Who Else Is A Lonely Young Witch?
So many teen witches out there know what I’m talking about when I speak of the loneliness, wonder, and longing to become part of a coven. Or even just finding another witch in your community! It is very hard trying to bring up the subject of religion with people when it’s so touchy. So how do you find out who’s a pagan and who isn’t? What if the person you were talking to five minutes ago is a witch and you didn’t know because the subject of religion doesn’t come up because of beliefs?
How are you supposed to find other pagans in order to create a coven or even to talk with in person or just to talk to another witch without driving a long way to that person? All good questions. Me, myself, and I would like to know those answers as well.
My one ‘ex’ friend introduced me into Wicca three years ago. We were best friends and we shared everything. We were both interested in it; not me as much because I was a bit skeptical about it, but she was really into it because her aunt was. And now, I’m the one who is an ardent witch with a true understanding of paganism and witchcraft, and she’s addicted to booze and boys and has completely erased the love for the goddess in her life.
Through my time reading tons and tons of books and websites about Wicca, I was gaining and learning more and more information about this mysterious and attractive religion. Never would I have guessed that once I had my fill of the basic knowledge, I would have to really put it to an effort. Now, I have been very successful so far, becoming a good mediator, ritual caster and spiritual person. But doing these things alone sometimes can be very sad because if you have one of those moments where you really understand something or a spell has gone wonderful for you, you come to the sad realization that you don’t have anyone to share these things with. It’s depressing.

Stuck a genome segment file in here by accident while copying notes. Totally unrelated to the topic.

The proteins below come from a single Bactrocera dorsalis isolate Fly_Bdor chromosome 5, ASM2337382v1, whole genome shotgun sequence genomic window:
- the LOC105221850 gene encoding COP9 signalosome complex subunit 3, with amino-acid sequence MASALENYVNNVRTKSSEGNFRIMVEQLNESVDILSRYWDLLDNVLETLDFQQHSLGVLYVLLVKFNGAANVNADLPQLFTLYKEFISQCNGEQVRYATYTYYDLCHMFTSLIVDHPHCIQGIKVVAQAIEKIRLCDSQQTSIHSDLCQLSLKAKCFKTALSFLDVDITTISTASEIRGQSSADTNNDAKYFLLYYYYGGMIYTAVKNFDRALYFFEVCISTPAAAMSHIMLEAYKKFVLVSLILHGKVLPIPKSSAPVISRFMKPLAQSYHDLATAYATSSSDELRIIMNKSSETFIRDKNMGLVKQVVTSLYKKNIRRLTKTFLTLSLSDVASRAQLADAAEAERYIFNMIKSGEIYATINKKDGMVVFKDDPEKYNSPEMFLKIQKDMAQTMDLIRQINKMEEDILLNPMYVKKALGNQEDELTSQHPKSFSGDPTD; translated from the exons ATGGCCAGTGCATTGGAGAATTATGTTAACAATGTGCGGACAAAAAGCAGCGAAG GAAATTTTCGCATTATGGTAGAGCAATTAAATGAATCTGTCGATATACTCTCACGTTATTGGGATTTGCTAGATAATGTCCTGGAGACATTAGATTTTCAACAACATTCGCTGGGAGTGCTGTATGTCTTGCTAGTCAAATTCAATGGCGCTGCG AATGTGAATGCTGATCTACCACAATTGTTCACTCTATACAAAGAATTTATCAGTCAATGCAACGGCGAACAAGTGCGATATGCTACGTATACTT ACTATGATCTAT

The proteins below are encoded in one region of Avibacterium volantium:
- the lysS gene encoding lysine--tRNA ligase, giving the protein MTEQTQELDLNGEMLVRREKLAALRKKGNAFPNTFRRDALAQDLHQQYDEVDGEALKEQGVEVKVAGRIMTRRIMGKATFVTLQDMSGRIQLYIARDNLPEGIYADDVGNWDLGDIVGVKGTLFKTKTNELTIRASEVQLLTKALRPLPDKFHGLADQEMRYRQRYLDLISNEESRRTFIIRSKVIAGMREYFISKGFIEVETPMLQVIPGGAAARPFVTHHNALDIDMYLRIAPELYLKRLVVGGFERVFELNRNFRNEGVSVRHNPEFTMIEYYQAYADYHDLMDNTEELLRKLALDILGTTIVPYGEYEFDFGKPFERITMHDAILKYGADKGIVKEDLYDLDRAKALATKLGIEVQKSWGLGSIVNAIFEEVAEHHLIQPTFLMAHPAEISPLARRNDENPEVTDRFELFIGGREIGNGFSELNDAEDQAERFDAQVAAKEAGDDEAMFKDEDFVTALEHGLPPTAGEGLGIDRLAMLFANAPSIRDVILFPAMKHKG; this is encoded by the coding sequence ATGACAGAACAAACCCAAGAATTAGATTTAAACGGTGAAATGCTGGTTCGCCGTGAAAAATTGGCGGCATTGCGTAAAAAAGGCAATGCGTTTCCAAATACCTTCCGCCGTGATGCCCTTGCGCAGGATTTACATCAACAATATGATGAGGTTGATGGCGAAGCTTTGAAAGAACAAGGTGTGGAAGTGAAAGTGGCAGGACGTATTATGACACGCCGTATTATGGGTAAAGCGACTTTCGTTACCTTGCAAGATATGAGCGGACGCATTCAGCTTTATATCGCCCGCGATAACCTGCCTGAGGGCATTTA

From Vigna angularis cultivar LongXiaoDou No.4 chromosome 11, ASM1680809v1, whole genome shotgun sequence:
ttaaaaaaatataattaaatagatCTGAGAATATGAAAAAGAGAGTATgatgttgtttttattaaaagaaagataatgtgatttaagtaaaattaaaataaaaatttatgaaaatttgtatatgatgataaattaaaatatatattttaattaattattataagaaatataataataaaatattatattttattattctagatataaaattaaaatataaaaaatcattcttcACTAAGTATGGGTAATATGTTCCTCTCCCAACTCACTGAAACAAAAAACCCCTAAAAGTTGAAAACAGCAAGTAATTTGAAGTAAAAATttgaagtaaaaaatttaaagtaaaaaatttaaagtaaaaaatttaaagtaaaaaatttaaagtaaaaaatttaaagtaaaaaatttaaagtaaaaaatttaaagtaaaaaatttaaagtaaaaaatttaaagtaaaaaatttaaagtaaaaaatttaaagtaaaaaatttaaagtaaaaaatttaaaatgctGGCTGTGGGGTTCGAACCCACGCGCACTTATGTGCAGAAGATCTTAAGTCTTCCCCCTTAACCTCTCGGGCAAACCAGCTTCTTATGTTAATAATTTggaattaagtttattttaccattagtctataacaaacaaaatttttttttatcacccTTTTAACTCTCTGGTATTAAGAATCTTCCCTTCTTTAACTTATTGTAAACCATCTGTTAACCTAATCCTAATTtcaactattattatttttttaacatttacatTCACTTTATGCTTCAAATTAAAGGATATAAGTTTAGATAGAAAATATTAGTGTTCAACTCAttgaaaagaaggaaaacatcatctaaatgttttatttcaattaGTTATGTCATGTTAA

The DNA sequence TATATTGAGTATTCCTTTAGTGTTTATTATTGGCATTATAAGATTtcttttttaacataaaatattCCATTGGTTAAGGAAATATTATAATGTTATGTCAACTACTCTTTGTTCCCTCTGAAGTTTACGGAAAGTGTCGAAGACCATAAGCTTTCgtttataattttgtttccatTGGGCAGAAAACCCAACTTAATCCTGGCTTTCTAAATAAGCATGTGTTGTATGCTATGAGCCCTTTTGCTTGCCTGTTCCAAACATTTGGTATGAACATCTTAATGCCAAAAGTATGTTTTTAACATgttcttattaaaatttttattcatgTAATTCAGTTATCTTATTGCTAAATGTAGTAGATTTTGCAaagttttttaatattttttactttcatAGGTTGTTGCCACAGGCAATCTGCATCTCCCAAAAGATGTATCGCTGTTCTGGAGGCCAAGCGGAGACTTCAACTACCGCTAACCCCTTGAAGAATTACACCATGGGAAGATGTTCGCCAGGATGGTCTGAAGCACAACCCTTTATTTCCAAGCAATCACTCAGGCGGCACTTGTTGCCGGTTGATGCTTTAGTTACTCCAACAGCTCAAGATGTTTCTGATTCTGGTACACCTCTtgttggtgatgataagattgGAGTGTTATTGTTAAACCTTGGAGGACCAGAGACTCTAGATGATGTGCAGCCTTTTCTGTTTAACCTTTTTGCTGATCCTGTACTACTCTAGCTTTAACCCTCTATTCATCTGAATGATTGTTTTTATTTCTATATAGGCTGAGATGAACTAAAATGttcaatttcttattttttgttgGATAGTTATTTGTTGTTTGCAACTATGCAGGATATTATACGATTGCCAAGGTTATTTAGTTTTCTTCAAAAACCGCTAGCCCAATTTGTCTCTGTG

It’s not like you can tell your best friend who’s a Christian or your Christian parents about it because it may be scary for them because of their ignorance of what you are talking about, or they just don’t want to hear anything about it. It hurts because you go through your life hiding your religion from others who don’t understand Wicca — and don’t try to or want to — and you really wish you had someone to talk to who really understood what you were talking about and really appreciated it.
I may seem selfish to some of you who are reading this, but this is how I feel. I have always been a loner, but sometimes it is more than I can bear. Sometimes I ask the goddess for a companion (s) to celebrate her glory with, to celebrate sabbats with, to hold hands and soak up the moons glow with, to share experience with, and to share the same thoughts with…
A lot of covens are either a “look at me” coven, a “wannabe” coven, or a “one and only true way” coven. Some witches think that if you join a coven, you join it for life, but really in many paths and traditions, you just share the same path with your fellow coveners and don’t necessarily have to stay in that coven forever.